In other words, whether the problem is related to pollution or depletion, the incentives and advantages are all on the side of industry and growth, never nature and conservation, unless government steps in with a regulation or two.

Yes, there are occasional profits to be made from green energy and products. For example, companies sometimes earn profits by making and selling solar panels, electric bikes, biodegradable laundry detergent, and hemp T-shirts (note: I’m setting aside, for now, the full life-cycle ecological footprints of these products when I characterize them as “green”). But until the fundamental incentives and legal structures that support our current industrial growth economy are overhauled, the lion’s share of profits will continue to accrue to industries that extract and pollute. The reason these industries extract and pollute is that most economic activity is directed toward consumption, and most consumption inevitably depletes resources and pollutes. That’s why there’s been no overall shift in society’s direction.

So, what would actually be required to stop the bleeding?

First, we would have to abolish externalities. That would mean requiring industrialists to pay all the real costs of their activities—from mine to landfill. No more free pollution, including the free dumping of carbon dioxide into the atmosphere.

Then we would have to change laws related to the ownership of land. As American economist Henry George proposed back in the 1870s, and as Native Americans have always believed, land should be the common property of all people, and other species should have the right to habitat and survival. Workers should own the products of their labor, but no one should unilaterally own our common inheritance of nature’s bounty.

If we did these two things, most profits would disappear. Yes, people could still exchange products and services, but windfalls from resource extraction and from industrial processes that entail waste dumping would vanish. Therefore, policy makers would have to reorganize political and economic systems so that profit was no longer as important; instead, the well-being of people and planet would be paramount.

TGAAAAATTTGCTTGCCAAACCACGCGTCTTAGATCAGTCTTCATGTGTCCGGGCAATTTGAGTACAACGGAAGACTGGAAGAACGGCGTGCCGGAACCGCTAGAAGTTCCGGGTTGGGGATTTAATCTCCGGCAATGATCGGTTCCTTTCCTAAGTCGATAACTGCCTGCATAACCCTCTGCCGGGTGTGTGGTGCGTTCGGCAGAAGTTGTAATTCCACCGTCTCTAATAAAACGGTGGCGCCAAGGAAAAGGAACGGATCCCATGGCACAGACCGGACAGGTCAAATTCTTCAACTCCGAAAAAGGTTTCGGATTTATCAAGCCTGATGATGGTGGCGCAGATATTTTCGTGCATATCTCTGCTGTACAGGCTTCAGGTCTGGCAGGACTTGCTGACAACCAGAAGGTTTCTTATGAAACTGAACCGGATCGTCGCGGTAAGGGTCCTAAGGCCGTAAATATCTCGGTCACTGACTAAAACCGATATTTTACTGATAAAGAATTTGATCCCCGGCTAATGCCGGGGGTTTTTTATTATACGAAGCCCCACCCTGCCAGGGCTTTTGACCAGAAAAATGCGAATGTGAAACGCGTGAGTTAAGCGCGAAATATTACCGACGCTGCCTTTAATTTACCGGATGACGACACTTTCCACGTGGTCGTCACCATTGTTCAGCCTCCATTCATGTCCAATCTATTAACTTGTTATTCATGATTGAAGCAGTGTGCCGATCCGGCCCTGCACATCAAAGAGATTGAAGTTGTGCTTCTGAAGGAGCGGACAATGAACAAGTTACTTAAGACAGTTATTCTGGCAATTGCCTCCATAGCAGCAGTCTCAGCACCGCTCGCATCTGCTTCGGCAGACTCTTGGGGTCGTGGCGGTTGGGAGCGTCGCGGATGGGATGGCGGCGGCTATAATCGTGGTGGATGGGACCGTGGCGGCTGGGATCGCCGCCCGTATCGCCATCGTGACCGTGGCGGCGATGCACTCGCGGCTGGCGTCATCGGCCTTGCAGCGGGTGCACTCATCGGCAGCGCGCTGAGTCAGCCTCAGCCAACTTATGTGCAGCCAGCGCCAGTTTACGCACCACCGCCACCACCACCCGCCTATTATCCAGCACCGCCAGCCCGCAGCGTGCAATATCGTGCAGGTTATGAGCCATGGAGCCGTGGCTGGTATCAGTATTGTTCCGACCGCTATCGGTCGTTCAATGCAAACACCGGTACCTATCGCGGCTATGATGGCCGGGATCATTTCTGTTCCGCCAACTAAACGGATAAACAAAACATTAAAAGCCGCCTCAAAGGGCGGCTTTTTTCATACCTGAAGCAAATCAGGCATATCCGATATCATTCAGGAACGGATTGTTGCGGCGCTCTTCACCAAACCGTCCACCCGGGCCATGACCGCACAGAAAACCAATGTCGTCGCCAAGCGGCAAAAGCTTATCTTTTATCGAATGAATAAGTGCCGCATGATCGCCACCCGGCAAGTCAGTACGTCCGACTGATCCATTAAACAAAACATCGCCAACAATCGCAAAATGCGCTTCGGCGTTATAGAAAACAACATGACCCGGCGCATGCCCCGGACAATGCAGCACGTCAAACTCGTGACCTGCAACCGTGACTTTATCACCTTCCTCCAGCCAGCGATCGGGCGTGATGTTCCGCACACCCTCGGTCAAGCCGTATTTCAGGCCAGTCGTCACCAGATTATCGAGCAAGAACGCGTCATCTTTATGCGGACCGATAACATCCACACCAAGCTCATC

Without industrial-scale profits, an enormous amount of debt would come due that could not be repaid with interest. In effect, that would mean the disappearance of mountains of money. Again, policy makers would have to retool the political-economic system so that money and debt play less of a role in people’s daily lives.

There is a third and final realm in which action would be necessary. We would need to take the population question seriously. If population is growing, a shrinking economy becomes an ever-greater burden on each individual. But if population levels are declining, then economic degrowth imposes a smaller per-capita toll, and quality of life could improve as human numbers decline to a sustainable level.

The eventual result of taking these collective actions would likely be a happier society, but a smaller and slower one. Many people already yearn for a slower and happier way of life, and, ironically, under current industrial conditions they are forced to pay extra for simple, healthy food, clean air, and opportunities to feel creative and genuinely useful. The simplicity movement, the permaculture movement, the self-sufficiency movement, the maker movement, the tiny house movement, the sharing economy, and the back-to-the-land movement have all sought to cultivate and channel the understandable human urge to regain personal autonomy, re-weave social relationships, and reconnect with nature. There is advantage to be had in ending our assault on the planet; just not profit in the financial sense.

You see, the real downside of the green-profit narrative has been that it created the assumption in many people’s minds that the solution to climate change and other environmental dilemmas is technical, and that policy makers and industrialists will implement it for us, so that the way we live doesn’t need to change in any fundamental way. That’s never been true. The sooner we get that through our heads, the more time we will have to get used to living happily within limits—without nature imposing those limits in ways that aren’t so pleasant.